Following Ma, Gross, and Pavlina to Learn Business Management Lessons from Blackjack

Business management doesn’t come naturally to everyone, and even for those who do take to the task quite quickly, the trials ahead can catch anyone off guard.

So, wise business managers are always looking for ways to better themselves now so that they’re up for future challenges. Some go down the rather enjoyable route of joining a sports team, trying to apply the right skills to become a confident and competent leaders.

Of course, suddenly picking up a sport or joining a team for a couple of sessions each week simply isn’t on the cards, especially if it’s critical thinking and analytical skills that you wish to hone.

While there are online courses to help you with critical thinking, there is a more hands-on approach that several savvy business people have cited as the foundations of their prominence today.

Steve Pavlina, ‘bond king’ Bill Gross, and startup guru Jeff Ma trace their origins to the game of blackjack, with it offering them the mathematical and critical thinking needed to compete in the worlds of business. So, why blackjack, and what lessons can you draw from the classic card game?

Blackjack endures because it’s not just luck that’s in play

Blackjack is the classic example of a game that’s easy to pick up but very difficult to master. In fact, some who would be deemed blackjack masters continue to study to learn more about this game.

The key aspect that allows it to endure is that learning the optimal way to play offers tangible skills away from the felt. People now recognize this fact and revere savvy blackjack players.

Of course, it’s glamorized in Hollywood, such as in the classic 1988 Dustin Hoffman flick Rain Man, and while it’s centric to each plot, one needs hands-on experience to truly get to grips with the card game.

This is why there are many different options of online blackjack games available so that enthusiasts can try different styles, deck counts, and limits. Once the ins and outs have been learned, there’s an ocean of further, expert-written reading to be found. Stanford Wong’s book for beginners, Basic Blackjack, is often hailed as must-read material for blackjack players.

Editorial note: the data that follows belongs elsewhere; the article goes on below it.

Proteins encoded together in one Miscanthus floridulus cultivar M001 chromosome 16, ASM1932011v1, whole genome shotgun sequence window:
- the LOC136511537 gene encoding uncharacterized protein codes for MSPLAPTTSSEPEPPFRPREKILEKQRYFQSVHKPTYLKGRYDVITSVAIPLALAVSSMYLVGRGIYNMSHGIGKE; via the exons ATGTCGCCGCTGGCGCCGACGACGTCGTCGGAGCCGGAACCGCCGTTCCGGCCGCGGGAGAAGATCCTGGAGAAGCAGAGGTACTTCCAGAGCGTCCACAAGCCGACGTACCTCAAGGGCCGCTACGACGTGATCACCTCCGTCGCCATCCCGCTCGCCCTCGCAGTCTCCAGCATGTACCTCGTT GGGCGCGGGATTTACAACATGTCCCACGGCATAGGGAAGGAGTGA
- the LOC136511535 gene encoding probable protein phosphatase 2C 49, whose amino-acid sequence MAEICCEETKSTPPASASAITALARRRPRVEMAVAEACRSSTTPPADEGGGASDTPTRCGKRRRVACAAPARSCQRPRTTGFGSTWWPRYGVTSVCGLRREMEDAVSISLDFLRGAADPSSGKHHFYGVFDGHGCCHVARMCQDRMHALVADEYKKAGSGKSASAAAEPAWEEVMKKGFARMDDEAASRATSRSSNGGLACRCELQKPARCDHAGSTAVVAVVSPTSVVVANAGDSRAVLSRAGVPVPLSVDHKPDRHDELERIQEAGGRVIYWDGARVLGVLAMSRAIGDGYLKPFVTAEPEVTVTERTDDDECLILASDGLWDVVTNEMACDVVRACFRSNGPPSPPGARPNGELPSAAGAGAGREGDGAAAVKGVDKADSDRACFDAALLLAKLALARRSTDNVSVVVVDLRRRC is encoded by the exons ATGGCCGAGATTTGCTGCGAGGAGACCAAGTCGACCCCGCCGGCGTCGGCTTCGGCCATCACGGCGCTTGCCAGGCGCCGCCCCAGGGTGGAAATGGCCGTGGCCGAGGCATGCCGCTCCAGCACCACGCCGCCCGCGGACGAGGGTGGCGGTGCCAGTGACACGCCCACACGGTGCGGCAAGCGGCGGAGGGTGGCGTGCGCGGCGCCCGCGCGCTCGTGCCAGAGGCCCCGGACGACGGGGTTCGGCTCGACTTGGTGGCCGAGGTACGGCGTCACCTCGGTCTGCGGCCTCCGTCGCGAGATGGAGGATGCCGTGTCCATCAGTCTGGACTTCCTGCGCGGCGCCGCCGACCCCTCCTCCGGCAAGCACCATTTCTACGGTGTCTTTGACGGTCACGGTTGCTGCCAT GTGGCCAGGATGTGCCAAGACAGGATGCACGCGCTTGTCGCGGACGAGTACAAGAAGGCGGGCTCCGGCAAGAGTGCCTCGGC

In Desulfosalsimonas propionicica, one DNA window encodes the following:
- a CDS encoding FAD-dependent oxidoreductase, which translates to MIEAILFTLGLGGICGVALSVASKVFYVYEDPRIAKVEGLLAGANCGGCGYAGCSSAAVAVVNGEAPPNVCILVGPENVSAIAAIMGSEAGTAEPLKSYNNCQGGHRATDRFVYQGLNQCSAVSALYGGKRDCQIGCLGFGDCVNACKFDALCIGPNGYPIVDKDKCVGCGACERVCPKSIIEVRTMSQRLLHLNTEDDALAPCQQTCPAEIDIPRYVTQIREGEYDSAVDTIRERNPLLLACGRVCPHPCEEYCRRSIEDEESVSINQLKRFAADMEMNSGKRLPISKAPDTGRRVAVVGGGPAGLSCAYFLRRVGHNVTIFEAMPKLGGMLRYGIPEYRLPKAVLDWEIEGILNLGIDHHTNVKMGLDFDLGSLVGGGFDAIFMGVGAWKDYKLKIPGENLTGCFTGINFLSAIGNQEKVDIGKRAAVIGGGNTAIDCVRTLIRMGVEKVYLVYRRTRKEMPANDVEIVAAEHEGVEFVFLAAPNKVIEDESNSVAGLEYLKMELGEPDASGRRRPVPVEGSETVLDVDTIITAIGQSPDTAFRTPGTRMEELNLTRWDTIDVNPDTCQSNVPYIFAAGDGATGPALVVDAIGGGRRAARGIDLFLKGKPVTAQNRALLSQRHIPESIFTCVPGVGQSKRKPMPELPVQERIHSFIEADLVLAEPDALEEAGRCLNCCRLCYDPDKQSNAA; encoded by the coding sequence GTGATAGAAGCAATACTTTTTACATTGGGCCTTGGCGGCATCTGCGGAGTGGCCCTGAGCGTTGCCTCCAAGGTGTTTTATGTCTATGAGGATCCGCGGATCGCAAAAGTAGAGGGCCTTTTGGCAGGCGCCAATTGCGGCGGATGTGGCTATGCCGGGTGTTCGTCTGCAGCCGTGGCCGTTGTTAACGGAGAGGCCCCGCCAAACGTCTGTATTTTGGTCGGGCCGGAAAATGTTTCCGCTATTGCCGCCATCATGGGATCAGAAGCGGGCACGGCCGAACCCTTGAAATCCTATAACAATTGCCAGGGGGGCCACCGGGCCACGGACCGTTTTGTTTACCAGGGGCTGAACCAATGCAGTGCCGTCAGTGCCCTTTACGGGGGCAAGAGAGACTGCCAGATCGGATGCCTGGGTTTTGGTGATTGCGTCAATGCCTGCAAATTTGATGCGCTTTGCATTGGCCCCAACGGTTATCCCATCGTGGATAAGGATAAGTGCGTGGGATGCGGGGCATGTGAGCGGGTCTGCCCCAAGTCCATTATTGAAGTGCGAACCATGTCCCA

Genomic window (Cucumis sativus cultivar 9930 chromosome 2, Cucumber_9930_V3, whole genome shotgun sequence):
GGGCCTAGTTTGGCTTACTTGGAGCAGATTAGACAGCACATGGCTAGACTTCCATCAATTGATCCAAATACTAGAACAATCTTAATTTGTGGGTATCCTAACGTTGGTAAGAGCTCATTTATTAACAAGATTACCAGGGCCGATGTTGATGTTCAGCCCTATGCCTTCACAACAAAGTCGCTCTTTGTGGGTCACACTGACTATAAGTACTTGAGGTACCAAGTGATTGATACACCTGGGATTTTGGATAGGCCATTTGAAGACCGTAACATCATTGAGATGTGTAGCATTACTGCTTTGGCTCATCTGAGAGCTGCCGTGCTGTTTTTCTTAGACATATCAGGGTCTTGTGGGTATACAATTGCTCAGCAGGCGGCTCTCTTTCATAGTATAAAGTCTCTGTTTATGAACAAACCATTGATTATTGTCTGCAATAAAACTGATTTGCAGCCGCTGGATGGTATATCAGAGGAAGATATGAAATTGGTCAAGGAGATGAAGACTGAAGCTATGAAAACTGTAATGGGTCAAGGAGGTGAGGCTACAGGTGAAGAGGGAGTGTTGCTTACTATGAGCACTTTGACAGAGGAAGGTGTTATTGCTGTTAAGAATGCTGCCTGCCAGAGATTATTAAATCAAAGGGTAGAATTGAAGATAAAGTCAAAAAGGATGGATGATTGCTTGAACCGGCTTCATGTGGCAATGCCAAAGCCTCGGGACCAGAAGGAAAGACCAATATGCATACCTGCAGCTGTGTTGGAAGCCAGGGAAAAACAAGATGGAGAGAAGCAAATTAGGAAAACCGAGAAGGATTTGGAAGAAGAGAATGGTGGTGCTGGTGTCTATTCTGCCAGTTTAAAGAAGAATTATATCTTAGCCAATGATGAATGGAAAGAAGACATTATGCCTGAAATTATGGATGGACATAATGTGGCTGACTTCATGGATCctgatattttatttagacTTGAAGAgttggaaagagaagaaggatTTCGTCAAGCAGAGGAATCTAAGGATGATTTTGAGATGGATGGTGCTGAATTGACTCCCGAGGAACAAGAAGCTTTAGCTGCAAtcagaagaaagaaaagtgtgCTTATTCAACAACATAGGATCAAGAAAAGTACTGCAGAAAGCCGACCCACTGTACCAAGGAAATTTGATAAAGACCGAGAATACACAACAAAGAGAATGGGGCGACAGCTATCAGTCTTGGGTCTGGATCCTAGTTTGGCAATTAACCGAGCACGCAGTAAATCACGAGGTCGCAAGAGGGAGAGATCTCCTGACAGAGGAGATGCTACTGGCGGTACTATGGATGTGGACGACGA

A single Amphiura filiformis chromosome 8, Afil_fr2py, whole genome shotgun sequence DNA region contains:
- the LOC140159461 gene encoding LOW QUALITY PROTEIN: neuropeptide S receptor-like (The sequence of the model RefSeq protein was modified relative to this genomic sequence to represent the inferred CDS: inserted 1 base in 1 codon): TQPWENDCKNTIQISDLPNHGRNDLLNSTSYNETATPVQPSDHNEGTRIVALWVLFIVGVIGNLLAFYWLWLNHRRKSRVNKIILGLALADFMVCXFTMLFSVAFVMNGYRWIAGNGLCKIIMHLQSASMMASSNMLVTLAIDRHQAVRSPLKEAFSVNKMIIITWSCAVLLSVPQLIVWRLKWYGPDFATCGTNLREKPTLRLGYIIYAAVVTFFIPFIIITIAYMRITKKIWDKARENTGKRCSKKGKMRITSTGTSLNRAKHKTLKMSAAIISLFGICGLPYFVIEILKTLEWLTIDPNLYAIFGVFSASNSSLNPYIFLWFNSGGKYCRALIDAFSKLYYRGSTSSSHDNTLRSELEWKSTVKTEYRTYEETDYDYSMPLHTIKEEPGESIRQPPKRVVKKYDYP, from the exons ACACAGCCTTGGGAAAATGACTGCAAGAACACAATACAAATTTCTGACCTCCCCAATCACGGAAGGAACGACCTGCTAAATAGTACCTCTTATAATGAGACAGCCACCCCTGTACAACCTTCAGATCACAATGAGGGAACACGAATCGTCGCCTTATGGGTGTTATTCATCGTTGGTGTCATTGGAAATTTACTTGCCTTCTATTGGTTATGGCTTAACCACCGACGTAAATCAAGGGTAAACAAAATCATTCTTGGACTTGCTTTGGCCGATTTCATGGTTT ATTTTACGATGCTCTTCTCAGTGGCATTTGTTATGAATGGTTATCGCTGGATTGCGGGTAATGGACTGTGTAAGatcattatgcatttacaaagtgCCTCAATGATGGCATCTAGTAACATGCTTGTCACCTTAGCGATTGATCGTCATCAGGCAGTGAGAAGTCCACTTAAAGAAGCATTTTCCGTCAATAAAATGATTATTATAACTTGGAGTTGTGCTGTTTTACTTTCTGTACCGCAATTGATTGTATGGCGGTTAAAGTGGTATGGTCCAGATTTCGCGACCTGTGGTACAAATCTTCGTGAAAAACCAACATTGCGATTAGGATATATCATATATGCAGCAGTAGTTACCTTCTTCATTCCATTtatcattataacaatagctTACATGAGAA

You’ll also see many ratings and rankings sites put Sklansky Talks Blackjack atop their lists, with it looking to teach readers how to exercise their opportunity to get the edge over the house. This ability to have the edge against a multi-billion casino outfit is what drives many to study blackjack, but in business management, the goal can just as easily be to pick up fundamental skills by enhancing your blackjack game.

Lessons to learn from the blackjack table

The first tremendously useful and expertly-refined skill that learning blackjack strategy will grant you is focus. Now, that sounds mundane and not overly insightful, but not only is focus and moving in strategized small iterations integral to business, but the pressures of a blackjack hand will force you to focus to another level.

At the table, you’ll need to remain in this focused state, keeping in mind what the dealer shows, what other players may reveal, what’s in your hand, and what has come before. Having a blackjack-tier focus will not only help you in high-pressure situations, but it’ll also help you achieve your goals.

Jeff Ma says that he loves working on startups because they’re the same as a blackjack team: you come together to tackle a big problem, be it larger competitors or the house. To achieve such a goal, focus on the target is essential.

Dedication to improvement and continuing to learn more is also essential in business management and blackjack. There are always more strategies and plays in each situation that you can learn on the felt, and continuous improvement is critical to survival in any line of business.

Stagnating or resting on your laurels will see you lose. This is why those who can be classed as expert blackjack players don’t learn their game on the casino floor; they learn and harness their skills in private, using their spare time to practice, which takes a tremendous amount of patience.

An expert’s true victories and breakthroughs all happen behind closed doors, and that takes a lot of dedication to commit to. This is further backed up by Bill Gross, who turned $2,000 into $10,000 by playing blackjack in Las Vegas in 1966. He says that you can beat the system if you apply a lot of hard work and mathematical prowess. Doing this also granted him a sense of risk that has helped him throughout his storied career.

So, the point that was probably the most expected to come on this list, but isn’t any less true, is that of learning risk management through blackjack. The only way to beat the house is to learn the mathematical risk behind each play, each hand combination, and whatever the dealer may show.

In business, corporations must consider risk management as critical to operations these days, and learning a blackjack strategy can certainly help with this. It was detailed by Gross in a 2020 interview that blackjack gave him a sense of risk in the 1970s that allowed him to stop himself from betting too big on things of high stake when the probabilities weren’t to swing in his favor.

However, this isn’t always in the sense of not being risky. As detailed by Steve Pavlina, novices miss golden opportunities to play big, losing out due to them being so conservative. Experts exploit every single opportunity to maximize their wins in the relatively tight odds game.

There you have it: three trusted sources who are all telling you the pros of learning blackjack to enhance yourself for the world of business.